…is today. The place should be packed with business angels and innovation benefactors. It really should. Nearly 100 innovation projects are on show. Students, companies, professors have been busy for weeks or months getting from a rough idea or a loose specification to a mock up, demonstrator, beta version or proof of concept. As I write, 39 judges divided into 10 panels are interviewing and assessing the ideas. At 415 pm this afternoon the winners will be announced. Lots of prizes. But also an opportunity for the winning projects to have 3 more weeks of coaching and do a final pitch on July 13th…and win more prizes.
Here are some snaps from the morning so far with a few projects that caught my eye. First the setting up phase near library.
Then by the coffee bar this team caught my attention. They have designed and manufactured a protototype of a self generating buoy. As it floats and moves about in the waves, a clever system generates electricity. They designed it all with Catia software and then manufactured the parts. « our inspiration came from clockwork mechanisms ». here’s a 3D printed cog with an bearing inside.
Their incredible powerpoint presentation is science museum standard (I worked in one for 3 years!) and will get a special post in the next few days. Here’s the team:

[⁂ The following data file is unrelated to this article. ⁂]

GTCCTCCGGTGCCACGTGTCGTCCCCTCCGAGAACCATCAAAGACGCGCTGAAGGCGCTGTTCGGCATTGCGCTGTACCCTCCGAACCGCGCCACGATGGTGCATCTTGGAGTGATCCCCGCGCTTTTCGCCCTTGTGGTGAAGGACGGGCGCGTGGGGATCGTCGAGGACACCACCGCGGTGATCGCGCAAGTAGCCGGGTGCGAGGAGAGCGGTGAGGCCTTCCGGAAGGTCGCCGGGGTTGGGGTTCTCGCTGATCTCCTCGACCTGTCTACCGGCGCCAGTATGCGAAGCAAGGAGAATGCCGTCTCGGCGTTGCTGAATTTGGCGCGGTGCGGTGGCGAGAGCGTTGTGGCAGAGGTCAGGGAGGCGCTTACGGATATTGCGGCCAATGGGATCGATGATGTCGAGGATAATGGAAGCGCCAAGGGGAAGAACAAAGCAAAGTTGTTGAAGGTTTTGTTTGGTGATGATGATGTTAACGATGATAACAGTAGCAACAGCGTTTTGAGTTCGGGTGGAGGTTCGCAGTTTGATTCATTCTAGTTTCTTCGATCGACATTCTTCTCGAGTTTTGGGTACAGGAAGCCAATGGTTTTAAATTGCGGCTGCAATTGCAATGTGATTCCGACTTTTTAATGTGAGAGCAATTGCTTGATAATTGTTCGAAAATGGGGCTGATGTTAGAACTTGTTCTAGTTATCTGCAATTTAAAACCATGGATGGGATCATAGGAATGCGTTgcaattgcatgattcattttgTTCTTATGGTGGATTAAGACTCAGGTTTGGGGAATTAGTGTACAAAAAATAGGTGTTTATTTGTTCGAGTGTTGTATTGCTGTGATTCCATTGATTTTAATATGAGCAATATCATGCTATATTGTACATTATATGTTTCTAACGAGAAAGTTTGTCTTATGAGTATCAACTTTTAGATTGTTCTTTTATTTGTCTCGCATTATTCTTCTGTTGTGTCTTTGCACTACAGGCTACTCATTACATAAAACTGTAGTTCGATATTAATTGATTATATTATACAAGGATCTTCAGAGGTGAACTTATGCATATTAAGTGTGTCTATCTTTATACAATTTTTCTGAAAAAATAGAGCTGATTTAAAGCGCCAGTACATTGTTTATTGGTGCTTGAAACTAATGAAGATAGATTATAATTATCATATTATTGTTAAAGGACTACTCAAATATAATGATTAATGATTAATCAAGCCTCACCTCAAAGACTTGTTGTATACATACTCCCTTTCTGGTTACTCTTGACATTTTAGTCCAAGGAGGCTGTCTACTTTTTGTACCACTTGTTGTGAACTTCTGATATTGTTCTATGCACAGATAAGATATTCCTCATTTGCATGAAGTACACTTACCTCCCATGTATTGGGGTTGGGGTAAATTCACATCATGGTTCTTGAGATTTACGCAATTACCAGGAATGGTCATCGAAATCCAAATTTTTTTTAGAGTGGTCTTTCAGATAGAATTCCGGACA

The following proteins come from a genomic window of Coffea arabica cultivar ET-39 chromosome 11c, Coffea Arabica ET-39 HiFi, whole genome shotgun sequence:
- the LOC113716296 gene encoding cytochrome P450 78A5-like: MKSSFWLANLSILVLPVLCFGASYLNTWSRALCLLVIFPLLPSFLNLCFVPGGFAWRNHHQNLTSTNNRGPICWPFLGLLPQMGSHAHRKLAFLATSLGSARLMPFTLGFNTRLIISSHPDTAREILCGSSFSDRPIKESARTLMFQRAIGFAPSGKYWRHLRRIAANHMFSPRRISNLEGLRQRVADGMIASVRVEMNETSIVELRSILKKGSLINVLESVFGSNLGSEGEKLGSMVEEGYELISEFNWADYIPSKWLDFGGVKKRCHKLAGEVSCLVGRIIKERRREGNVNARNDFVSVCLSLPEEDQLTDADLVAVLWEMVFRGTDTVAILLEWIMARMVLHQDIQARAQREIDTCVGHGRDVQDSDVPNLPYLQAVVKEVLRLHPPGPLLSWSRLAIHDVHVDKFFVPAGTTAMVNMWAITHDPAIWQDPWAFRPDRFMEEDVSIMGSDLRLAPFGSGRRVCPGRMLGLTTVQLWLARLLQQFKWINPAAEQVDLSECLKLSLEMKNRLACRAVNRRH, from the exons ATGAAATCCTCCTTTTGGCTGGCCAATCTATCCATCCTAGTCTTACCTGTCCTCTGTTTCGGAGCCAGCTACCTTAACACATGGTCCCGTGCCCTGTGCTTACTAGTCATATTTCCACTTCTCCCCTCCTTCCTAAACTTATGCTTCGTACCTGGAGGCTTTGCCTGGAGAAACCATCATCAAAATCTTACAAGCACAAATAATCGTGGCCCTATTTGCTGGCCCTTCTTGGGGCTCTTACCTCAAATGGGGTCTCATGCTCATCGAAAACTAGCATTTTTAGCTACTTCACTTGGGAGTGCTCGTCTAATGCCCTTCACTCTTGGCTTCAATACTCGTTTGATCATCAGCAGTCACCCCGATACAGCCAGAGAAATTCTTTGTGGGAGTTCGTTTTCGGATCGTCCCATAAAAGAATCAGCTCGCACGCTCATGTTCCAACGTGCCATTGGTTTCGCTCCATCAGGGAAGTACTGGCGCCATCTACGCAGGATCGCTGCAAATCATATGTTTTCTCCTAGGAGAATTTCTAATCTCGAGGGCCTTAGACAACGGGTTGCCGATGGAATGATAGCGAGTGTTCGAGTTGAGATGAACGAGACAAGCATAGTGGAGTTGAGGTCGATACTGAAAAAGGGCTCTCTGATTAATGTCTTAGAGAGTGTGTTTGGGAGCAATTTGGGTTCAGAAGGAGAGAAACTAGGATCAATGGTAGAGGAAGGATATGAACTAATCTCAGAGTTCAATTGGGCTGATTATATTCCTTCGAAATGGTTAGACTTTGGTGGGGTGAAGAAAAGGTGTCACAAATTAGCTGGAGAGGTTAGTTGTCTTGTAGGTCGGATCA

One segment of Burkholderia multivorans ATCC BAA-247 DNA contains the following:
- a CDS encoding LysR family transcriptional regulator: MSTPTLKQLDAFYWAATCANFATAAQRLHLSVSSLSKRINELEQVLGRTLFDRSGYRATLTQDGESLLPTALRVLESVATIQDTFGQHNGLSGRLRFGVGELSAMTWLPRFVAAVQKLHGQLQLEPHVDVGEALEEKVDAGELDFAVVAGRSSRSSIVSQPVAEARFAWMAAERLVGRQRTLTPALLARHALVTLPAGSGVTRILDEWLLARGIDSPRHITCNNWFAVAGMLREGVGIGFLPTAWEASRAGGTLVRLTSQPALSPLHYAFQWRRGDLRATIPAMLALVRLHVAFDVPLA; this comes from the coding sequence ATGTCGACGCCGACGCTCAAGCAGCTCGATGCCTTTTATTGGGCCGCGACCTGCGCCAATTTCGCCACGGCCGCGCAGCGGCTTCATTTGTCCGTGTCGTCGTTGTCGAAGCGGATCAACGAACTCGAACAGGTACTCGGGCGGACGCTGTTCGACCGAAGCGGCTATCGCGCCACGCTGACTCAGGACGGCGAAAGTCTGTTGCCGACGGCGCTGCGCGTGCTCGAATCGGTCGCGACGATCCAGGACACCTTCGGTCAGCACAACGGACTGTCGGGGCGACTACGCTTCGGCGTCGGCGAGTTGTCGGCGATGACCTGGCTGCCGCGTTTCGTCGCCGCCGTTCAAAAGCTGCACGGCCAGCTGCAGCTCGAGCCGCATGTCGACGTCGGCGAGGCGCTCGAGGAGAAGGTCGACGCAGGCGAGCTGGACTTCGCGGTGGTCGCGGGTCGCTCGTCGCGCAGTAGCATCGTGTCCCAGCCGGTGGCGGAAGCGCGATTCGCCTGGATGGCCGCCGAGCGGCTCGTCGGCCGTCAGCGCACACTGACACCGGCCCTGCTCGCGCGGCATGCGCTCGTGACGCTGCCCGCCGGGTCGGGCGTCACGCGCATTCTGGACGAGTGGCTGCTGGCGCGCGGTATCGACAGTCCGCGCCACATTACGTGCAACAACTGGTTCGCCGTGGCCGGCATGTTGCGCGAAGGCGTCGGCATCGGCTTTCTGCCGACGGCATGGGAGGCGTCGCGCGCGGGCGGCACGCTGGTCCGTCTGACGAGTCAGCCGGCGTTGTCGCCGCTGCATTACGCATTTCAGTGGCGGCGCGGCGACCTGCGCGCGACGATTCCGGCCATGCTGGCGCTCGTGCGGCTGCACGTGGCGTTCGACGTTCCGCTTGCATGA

Heading back was this cross disciplinary team which has designed smart clothes. But I haven’t talked to them yet. Will do so later!
Next some second year students who have managed to design a traffic simulation system in which you can simulate toll points on motorways, crossroads, drag and drop cars, lorries, traffic lights, roadworks; vary parameters such as speed and density of traffic. It allows you to see how traffic jams build up and dissolve. Some of this team did a fantastic dramatised presentation on our intercultural exploration course in January…now here they are as budding traffic flow engineers. Fantastic!
Just opposite, a team of 4 third year students that worked on a car project for senior drivers with a leading French car component supplier and Andres (he did MoTIS in 2015), from the D School across the road. You can see the good design thinking principles (ideation, etc.) on their poster.
Here’s the team
You can see the mock up of the dasboard. The elderly driver’s perception of the surrounding traffic is heightened as she or he sees behind via the control panel.
« The D School team had had that idea. We added the concept of leds around the windscreen that go from green to red to alert the driver of oncoming traffic on port or starboard ».
And just down the hall was another team with a control concept that drivers could probably use in this project! Their original idea was to use a sensor packed baseball cap so that your head movements could control an electric wheelchair. here’s the cap:
« But we realised it could also be useful for anything where both your hands are occupied…like driving, sailing, painting,…whatever! » This team (here they are with an ESIEE alumni)
wants to work another month to improve the beta version, which the poster sums up nicely.
That’s it for the time being. Now I go back for another look.